Science Briefs: Honey bees face health risks in urban areas

Urban environments increase the abundance of disease-causing microorganisms in honey bees.
Urban environments increase the abundance of disease-causing microorganisms in honey bees. TMS

Honey bees face different health risks in urban environments

Researchers from N.C. State have found that urban environments increase the abundance of disease-causing microorganisms – pathogens – in honey bees and reduce honey bee survival. The finding raises significant questions as urban areas continue to grow at the expense of rural environments and as urban beekeeping becomes more popular.

Working with volunteers, researchers identified 15 feral colonies living in trees or buildings without human management and 24 colonies managed by beekeepers in urban, suburban and rural areas within an hour’s drive of Raleigh. The researchers collected worker bees from all of the colonies and analyzed them to assess the bees’ immune responses and their overall “pathogen pressure.”

The research team found that colonies closer to urban areas and those managed by beekeepers had higher pathogen pressure.

“Overall, we found that the probability of worker (bee) survival in laboratory experiments declined three-fold in bees collected from urban environments, as compared to those collected in rural environments,” said Steve Frank, an associate professor of entomology at N.C. State and co-author of a paper on the work. However, researchers also found the bees’ immune response was not diminished by urbanization.

The paper was published last week in the journal PLOS ONE.

Watch for mid-month meteor shower

Meteors result from particles of dust causing the atmosphere to glow as the particles enter Earth’s upper atmosphere, and every year Earth passes through the gas and dust particles left behind by the Tempel-Tuttle comet. Those meteors – the Leonids – will reappear in our skies this month.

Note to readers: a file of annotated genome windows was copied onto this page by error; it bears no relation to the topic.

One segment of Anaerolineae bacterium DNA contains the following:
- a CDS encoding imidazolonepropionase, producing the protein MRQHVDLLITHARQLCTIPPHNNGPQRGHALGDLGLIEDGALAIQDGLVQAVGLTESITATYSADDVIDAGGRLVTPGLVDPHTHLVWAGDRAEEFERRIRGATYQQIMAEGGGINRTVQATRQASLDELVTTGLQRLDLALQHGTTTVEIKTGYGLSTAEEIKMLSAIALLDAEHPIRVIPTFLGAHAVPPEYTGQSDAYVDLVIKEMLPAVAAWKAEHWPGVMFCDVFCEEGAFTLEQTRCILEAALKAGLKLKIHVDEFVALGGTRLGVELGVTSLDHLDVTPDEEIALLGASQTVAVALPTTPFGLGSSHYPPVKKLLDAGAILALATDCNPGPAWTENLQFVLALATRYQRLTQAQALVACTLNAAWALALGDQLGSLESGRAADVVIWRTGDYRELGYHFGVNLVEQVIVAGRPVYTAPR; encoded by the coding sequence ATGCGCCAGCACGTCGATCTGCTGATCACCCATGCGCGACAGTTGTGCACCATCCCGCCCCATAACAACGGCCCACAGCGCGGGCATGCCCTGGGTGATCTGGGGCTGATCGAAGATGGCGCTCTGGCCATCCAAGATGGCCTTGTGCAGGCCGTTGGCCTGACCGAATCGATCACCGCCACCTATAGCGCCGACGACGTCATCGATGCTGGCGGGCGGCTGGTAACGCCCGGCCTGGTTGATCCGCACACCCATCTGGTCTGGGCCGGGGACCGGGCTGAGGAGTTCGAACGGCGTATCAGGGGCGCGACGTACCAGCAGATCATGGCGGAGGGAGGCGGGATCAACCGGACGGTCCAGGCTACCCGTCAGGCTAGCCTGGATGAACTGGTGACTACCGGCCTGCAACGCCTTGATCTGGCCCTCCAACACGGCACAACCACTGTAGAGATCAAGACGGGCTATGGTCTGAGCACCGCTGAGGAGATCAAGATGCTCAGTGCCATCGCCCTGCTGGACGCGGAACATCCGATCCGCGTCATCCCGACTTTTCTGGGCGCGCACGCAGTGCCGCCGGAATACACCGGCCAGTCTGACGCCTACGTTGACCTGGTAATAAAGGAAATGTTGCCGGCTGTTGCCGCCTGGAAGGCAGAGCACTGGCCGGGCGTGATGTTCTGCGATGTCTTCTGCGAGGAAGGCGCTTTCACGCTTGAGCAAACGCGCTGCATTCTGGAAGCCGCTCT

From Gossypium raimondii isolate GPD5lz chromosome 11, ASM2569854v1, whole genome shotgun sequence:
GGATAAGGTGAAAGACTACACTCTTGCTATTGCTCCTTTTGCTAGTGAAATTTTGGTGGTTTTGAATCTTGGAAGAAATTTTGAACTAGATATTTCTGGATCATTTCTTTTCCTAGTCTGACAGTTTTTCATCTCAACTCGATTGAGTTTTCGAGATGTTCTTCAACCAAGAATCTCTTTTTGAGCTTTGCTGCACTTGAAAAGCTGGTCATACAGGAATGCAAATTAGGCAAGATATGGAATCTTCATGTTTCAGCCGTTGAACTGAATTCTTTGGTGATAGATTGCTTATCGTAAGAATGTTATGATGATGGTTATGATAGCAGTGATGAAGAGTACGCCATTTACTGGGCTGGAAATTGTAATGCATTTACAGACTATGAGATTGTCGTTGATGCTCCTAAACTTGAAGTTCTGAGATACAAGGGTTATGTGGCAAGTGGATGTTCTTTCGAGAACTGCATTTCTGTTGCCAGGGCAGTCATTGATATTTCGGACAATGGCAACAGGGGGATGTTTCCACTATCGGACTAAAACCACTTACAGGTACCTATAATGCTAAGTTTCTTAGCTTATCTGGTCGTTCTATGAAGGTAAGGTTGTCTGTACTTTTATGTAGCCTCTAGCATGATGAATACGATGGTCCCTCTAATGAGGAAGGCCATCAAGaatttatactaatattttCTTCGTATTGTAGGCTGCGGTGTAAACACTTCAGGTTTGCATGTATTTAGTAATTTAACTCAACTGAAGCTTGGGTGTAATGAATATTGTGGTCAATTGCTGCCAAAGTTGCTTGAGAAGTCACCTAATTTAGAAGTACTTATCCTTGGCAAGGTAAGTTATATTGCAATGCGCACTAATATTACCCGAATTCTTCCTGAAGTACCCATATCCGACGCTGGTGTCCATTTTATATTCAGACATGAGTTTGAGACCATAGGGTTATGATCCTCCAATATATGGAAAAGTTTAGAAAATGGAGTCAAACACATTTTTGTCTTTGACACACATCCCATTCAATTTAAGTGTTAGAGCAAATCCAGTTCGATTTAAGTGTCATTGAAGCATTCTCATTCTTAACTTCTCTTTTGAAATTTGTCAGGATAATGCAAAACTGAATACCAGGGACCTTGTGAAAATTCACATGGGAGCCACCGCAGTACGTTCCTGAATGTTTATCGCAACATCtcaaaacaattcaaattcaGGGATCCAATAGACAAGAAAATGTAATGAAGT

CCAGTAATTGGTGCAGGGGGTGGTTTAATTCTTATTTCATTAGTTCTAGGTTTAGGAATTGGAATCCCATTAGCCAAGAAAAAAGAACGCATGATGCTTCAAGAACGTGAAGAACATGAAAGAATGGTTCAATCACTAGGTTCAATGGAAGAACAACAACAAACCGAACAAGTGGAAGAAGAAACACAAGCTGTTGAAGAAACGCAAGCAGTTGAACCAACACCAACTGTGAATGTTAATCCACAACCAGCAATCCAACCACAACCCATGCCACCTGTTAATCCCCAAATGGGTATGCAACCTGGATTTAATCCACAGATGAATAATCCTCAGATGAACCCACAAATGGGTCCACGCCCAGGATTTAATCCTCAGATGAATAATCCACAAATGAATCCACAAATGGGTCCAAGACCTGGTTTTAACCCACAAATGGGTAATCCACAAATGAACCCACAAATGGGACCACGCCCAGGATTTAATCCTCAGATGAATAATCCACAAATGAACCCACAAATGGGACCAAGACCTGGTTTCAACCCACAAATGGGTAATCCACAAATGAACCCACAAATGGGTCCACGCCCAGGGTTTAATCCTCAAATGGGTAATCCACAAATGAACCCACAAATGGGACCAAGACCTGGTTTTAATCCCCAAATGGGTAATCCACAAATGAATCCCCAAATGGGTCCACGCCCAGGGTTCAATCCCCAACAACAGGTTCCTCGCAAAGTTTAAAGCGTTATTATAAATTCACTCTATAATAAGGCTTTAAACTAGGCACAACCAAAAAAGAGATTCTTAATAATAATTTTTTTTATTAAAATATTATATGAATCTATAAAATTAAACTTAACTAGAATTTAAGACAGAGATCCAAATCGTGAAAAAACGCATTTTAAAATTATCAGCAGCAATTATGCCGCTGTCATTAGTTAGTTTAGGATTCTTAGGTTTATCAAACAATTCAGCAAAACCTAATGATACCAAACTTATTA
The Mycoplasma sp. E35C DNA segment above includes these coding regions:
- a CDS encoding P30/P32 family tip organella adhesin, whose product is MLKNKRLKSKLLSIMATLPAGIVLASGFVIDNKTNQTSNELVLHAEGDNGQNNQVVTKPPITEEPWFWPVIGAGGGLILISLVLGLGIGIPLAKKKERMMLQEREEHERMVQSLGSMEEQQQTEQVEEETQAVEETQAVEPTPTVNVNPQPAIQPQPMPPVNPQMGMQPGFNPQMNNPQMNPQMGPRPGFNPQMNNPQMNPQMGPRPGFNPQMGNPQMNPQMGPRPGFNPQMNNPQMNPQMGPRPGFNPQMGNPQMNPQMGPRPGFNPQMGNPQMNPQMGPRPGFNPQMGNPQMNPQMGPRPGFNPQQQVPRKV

The Pisgah Astronomical Research Institute, southwest of Asheville in Rosman, reports that the Leonids are predicted to reach a peak of about 20 meteors per hour at midnight Nov. 17-18.

“The best time for observing this year’s Leonids will be in the pre-dawn hours of the 18th … from a clear, dark location with a good horizon. The Leonids have been known to flare up into spectacular showers but no such ‘meteor storm’ has been predicted for 2015. … Look to the northeast to find the meteors appearing to radiate out of the constellation of Leo the lion. Binoculars or telescopes are not needed to observe meteors.”

‘Big data’ hub coming to Chapel Hill

UNC-Chapel Hill’s Renaissance Computing Institute and the Georgia Institute of Technology will co-direct a new, national effort to develop a big data innovation hub serving 16 southern states and the District of Columbia. The hub will have dual locations in Atlanta and Chapel Hill.

The South Big Data Regional Innovation Hub, which will use $1.25 million over three years in seed funding to establish a governance plan for long-term sustainability, is one of the National Science Foundation’s four such regional hubs announced Nov. 2. The initiative aims to build innovative public-private partnerships that address regional challenges such as health care, habitat planning and coastal hazards through big data analysis.